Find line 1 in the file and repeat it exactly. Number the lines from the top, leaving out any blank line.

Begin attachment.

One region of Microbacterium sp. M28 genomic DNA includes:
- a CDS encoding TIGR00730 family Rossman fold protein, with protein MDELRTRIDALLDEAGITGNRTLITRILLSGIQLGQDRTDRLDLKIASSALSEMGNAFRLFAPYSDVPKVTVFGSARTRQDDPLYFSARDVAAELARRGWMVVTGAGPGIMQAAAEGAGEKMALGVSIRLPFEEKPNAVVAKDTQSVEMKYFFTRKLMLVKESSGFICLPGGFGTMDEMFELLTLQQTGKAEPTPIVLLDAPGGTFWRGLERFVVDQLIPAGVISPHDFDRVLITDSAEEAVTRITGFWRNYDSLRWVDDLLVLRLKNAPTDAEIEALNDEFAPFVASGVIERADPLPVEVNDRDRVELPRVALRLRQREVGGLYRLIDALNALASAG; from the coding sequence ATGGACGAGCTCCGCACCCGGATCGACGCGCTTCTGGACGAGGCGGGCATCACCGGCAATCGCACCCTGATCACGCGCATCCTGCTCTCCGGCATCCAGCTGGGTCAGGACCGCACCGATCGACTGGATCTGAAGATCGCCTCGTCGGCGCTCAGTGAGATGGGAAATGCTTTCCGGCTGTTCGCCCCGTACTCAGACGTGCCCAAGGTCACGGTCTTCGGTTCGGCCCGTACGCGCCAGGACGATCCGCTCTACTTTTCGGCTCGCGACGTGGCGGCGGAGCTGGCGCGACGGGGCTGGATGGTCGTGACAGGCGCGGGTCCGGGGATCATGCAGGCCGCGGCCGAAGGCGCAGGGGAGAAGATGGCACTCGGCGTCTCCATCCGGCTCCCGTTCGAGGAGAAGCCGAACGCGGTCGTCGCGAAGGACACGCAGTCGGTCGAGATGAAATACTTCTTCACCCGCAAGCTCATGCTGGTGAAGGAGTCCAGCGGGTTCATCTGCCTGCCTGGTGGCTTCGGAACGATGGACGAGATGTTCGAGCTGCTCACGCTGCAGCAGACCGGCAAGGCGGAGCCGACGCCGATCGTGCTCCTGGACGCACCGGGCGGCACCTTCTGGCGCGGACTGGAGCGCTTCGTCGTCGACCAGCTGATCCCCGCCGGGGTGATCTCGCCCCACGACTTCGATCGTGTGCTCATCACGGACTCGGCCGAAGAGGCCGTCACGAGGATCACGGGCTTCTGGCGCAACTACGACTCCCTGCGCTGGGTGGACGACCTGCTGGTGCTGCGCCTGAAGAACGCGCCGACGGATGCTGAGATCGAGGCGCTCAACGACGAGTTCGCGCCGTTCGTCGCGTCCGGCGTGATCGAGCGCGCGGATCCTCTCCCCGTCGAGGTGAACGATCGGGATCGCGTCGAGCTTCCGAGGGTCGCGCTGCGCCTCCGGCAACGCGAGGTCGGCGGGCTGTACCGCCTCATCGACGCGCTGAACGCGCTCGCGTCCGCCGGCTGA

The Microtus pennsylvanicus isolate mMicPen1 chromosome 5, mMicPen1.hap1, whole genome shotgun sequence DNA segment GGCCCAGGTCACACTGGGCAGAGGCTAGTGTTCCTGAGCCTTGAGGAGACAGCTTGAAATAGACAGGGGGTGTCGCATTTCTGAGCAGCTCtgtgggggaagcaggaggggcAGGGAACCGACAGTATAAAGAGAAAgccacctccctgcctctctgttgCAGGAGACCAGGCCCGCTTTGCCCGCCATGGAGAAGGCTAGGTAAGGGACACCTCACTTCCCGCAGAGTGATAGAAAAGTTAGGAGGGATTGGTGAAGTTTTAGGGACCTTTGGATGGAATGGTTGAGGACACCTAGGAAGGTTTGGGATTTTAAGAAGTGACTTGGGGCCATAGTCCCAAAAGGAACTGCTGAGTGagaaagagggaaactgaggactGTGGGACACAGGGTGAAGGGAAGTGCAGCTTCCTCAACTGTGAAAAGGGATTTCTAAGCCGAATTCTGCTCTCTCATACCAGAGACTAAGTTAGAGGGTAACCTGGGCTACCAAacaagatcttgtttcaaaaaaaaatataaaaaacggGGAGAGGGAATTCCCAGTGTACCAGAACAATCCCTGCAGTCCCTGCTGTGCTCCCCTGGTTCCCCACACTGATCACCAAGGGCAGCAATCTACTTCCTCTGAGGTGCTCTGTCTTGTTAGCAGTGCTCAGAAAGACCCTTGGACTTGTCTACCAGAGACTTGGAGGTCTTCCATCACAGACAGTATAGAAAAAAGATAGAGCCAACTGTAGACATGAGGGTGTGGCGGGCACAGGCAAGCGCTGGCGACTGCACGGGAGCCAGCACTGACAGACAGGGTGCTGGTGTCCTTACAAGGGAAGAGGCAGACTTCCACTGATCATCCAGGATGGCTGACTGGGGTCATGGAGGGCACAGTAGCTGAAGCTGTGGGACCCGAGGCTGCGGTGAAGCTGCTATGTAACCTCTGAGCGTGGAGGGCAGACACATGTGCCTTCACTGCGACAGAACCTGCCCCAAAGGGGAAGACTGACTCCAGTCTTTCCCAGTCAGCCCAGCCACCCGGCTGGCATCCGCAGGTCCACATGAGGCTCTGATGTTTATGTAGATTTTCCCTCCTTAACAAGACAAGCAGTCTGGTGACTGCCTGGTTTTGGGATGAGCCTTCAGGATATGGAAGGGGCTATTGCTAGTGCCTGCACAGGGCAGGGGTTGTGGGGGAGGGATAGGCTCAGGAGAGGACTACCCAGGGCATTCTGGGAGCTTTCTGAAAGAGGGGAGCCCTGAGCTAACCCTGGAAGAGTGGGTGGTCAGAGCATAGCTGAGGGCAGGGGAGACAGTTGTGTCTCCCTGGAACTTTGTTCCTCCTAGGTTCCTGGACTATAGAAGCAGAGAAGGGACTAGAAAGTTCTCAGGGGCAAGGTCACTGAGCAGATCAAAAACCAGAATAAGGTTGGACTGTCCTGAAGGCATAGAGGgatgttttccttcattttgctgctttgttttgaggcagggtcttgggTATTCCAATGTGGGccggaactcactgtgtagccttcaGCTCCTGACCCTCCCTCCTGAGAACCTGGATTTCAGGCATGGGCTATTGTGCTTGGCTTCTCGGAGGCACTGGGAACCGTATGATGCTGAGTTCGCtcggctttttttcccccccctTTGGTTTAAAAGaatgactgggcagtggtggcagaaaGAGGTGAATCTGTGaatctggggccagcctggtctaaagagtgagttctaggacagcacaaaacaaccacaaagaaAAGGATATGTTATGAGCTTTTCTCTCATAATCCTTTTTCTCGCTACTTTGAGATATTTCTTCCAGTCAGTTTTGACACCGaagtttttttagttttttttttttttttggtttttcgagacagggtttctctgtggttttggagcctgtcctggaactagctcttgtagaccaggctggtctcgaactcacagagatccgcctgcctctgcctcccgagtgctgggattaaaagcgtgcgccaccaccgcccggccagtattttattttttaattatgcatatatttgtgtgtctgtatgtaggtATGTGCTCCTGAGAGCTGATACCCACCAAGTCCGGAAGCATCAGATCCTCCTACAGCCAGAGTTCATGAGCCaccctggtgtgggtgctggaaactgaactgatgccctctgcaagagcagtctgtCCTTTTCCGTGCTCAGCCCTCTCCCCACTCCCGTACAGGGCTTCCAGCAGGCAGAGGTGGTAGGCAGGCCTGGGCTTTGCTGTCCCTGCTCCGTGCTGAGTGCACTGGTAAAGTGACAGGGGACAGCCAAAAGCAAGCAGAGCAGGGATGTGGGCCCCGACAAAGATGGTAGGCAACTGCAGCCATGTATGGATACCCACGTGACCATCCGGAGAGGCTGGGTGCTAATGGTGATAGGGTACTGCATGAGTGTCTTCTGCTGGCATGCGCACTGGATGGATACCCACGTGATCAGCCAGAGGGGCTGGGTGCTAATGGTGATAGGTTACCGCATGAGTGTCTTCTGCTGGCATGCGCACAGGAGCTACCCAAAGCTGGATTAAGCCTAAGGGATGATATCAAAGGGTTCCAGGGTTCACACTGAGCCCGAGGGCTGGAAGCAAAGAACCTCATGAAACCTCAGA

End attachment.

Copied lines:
One region of Microbacterium sp. M28 genomic DNA includes: